Big data can bring huge benefits to businesses of all sizes. However, as with any business project, proper preparation and planning is essential, especially when it comes to infrastructure. Until recently it was hard for companies to get into big data without making heavy infrastructure investments (expensive data warehouses, software, analytics staff, etc.). But times have changed. Cloud computing in particular has opened up a lot of options for using big data, as it means businesses can tap into big data without having to invest in massive on-site storage and data processing facilities.
In order to get going with big data and turn it into insights and business value, it’s likely you’ll need to make investments in the following key infrastructure elements: data collection, data storage, data analysis, and data visualization/output. Let’s look at each area in turn.
This is where the data arrives at your company. It includes everything from your sales records, customer database, feedback, social media channels, marketing lists, email archives and any data gleaned from monitoring or measuring aspects of your operations. You may already have the data you need, but chances are you need to source some or all of the data required.
If you do need to source new data, this may require new infrastructure investments. Infrastructure requirements for capturing data depend on the type or types of data required, but key options might include: sensors (that could sit in devices, machines, buildings, or on vehicles, packaging, or anywhere else you would like to capture data from); apps which generate user data (for example, a customer app which allows customers to order more easily); CCTV video; beacons (such as iBeacons from Apple , which allow you to capture and transmit data to and from mobile phones); changes to your website that prompt customers for more information; and social media profiles.
With a little technical knowledge, you can set many of these systems up yourself, or you can partner with a data company to set up the systems and capture the data on your behalf. Accessing external data sources, such as social media sites, may require little or no infrastructure changes on your part, since you’re accessing data that someone else is capturing and managing. If you’ve got a computer and an internet connection, you’re pretty much good to go.
This is where you keep your data once it is gathered from your sources. As the volume of data generated and stored by companies has exploded, sophisticated but accessible systems and tools have been developed to help with this task. The main storage options include: a traditional data warehouse; a data lake; a distributed/cloud-based storage system; and your company server or a computer hard disk.
Regular hard disks are available at very high capacities and for very little cost these days and, if you’re a small business, this may be all you need. But when you start to deal with storing and analyzing a large amount of data, or if data is going to be a key part of your business going forward, a more sophisticated, distributed (usually cloud-based) system like Hadoop may be called for.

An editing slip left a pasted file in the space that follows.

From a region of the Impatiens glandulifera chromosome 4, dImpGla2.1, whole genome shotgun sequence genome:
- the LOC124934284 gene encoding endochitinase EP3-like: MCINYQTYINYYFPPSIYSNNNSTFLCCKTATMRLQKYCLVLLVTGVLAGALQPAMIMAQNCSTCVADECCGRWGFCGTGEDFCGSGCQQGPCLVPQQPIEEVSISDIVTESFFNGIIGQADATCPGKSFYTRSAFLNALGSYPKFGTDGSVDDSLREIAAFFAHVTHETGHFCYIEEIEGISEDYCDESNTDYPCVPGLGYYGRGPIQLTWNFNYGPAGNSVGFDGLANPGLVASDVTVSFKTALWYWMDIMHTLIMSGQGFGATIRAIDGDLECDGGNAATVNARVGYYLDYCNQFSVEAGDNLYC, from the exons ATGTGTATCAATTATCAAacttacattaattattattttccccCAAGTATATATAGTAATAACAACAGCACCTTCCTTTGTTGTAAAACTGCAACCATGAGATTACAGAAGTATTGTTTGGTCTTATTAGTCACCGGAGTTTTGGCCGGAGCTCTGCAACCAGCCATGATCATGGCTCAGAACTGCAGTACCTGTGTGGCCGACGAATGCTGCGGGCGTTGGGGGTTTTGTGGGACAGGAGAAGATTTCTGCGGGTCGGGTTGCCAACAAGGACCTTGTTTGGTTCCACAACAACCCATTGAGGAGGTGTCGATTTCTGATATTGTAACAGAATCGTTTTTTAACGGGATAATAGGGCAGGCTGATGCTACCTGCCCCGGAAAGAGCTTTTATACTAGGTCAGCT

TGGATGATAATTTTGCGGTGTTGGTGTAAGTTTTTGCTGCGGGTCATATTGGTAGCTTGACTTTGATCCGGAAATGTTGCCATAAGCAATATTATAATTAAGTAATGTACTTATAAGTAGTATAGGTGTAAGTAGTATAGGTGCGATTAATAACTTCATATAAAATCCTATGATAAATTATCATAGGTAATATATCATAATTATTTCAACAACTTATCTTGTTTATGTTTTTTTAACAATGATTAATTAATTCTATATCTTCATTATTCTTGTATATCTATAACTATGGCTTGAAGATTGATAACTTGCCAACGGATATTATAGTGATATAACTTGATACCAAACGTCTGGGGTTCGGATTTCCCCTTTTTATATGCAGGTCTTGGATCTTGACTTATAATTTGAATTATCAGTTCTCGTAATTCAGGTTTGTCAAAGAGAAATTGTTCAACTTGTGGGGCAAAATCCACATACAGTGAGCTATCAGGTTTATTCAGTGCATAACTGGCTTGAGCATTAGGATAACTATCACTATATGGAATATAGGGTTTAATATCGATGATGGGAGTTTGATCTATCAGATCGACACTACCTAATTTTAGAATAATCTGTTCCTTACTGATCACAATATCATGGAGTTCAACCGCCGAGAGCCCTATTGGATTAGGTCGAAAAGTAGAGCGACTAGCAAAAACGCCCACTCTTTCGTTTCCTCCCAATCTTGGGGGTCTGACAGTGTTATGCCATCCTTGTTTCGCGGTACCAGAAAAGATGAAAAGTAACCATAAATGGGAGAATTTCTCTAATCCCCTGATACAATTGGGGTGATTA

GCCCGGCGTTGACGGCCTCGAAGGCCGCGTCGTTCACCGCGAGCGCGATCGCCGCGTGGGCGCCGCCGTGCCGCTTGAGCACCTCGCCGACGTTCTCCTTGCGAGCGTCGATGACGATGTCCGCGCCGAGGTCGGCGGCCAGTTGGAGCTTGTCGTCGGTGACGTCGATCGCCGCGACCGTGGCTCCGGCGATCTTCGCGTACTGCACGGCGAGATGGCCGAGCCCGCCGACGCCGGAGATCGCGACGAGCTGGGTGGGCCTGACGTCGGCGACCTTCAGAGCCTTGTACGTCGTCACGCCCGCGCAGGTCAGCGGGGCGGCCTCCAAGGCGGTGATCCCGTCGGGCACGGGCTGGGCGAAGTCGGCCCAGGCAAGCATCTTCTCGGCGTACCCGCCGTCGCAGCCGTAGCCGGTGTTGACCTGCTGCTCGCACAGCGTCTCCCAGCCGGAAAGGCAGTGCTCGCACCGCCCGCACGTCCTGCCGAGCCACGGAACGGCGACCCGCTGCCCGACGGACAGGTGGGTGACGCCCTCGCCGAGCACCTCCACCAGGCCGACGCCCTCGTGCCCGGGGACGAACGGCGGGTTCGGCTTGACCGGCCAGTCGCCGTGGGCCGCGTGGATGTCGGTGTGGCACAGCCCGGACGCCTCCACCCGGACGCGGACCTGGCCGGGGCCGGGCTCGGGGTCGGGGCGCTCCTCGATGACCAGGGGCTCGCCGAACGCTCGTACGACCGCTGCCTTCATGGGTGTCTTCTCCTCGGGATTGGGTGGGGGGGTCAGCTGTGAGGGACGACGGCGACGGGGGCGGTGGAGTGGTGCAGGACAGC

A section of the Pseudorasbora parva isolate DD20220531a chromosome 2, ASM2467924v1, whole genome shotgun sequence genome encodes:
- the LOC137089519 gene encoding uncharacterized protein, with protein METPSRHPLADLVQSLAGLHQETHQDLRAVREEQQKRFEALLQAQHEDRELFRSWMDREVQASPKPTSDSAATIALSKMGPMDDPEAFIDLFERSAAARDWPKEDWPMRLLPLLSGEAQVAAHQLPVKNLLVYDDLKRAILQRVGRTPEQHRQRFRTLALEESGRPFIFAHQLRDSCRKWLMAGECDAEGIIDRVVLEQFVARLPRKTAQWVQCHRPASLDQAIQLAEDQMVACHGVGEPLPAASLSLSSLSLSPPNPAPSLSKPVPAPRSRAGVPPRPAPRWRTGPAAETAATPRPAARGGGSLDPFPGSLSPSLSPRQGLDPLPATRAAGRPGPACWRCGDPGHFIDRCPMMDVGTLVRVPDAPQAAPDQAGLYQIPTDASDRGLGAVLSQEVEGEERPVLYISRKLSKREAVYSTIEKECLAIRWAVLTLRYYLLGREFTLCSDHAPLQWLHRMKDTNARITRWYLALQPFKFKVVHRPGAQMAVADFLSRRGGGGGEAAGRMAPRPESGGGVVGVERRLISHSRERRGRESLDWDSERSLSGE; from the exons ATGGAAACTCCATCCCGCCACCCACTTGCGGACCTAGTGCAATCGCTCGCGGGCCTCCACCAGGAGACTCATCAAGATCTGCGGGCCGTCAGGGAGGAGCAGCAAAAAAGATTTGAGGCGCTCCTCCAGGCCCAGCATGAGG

I think cloud-based storage is a brilliant option for most businesses. It’s flexible, you don’t need physical systems on-site and it reduces your data security burden. It’s also considerably cheaper than investing in expensive dedicated systems and data warehouses.
When you want to use the data you have stored to find out something useful, you will need to process and analyze it. So this layer is all about turning data into insights. This is where programing languages and platforms come into play.
There are three basic steps in this process: 1. preparing the data (identifying, cleaning and formatting the data so it is ready for analysis); 2. building the analytic model; and 3. drawing a conclusion from the insights gained.
Software exists from vendors such as IBM , Oracle, and Google to help you do all of this: turning raw data into insights. Google has BigQuery, which is designed to let anyone with a bit of data science knowledge run queries against vast datasets. Other analytics options include Cloudera, Microsoft HDInsight and Amazon Web Services. And many startups are piling into the market, offering simple solutions which claim to let you feed it with all of your data, and sit back while it highlights the most important insights, and suggests actions for you to take.
This is how the insights gleaned from analyzing the data are passed on to the people who need them, i.e. the decision makers in your company. Clear and concise communication is essential, and this output can take the form of brief reports, charts, figures and key recommendations.
All too often I see businesses bury the real nuggets of information that could really impact strategy in a 50-page report or a complicated graphic that no one understands. It’s clearly unrealistic to expect busy people to wade through mountains of data with endless spreadsheet appendices and extract the key messages. Remember: if the key insights aren’t clearly presented, they won’t result in action.
Key data output options include management dashboards, commercial data visualization platforms that make the data attractive and easy to understand, and simple graphics (like charts and graphs) that communicate insights. In my experience, for most smaller businesses looking to improve their decision making, simple graphics or visualization tools like word clouds are more than enough to present insights from data.
Together, these four areas represent the key infrastructure requirements for big data projects.